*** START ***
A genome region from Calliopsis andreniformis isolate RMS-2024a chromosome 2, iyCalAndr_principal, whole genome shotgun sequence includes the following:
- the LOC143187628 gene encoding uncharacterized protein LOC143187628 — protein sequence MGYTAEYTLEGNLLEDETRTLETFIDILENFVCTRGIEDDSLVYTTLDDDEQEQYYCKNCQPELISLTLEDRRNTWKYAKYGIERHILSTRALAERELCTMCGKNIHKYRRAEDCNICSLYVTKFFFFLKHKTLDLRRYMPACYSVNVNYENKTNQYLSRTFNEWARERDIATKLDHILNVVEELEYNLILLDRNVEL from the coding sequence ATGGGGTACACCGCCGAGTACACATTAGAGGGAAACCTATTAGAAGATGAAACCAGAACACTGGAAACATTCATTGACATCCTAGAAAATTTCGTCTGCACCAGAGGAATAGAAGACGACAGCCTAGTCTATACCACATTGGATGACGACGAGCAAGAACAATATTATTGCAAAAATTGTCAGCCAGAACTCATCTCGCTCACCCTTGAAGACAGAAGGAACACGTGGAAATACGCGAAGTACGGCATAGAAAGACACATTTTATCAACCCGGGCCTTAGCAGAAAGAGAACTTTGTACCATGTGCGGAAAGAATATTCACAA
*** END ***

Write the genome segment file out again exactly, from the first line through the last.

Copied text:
A genome region from Calliopsis andreniformis isolate RMS-2024a chromosome 2, iyCalAndr_principal, whole genome shotgun sequence includes the following:
- the LOC143187628 gene encoding uncharacterized protein LOC143187628 — protein sequence MGYTAEYTLEGNLLEDETRTLETFIDILENFVCTRGIEDDSLVYTTLDDDEQEQYYCKNCQPELISLTLEDRRNTWKYAKYGIERHILSTRALAERELCTMCGKNIHKYRRAEDCNICSLYVTKFFFFLKHKTLDLRRYMPACYSVNVNYENKTNQYLSRTFNEWARERDIATKLDHILNVVEELEYNLILLDRNVEL from the coding sequence ATGGGGTACACCGCCGAGTACACATTAGAGGGAAACCTATTAGAAGATGAAACCAGAACACTGGAAACATTCATTGACATCCTAGAAAATTTCGTCTGCACCAGAGGAATAGAAGACGACAGCCTAGTCTATACCACATTGGATGACGACGAGCAAGAACAATATTATTGCAAAAATTGTCAGCCAGAACTCATCTCGCTCACCCTTGAAGACAGAAGGAACACGTGGAAATACGCGAAGTACGGCATAGAAAGACACATTTTATCAACCCGGGCCTTAGCAGAAAGAGAACTTTGTACCATGTGCGGAAAGAATATTCACAA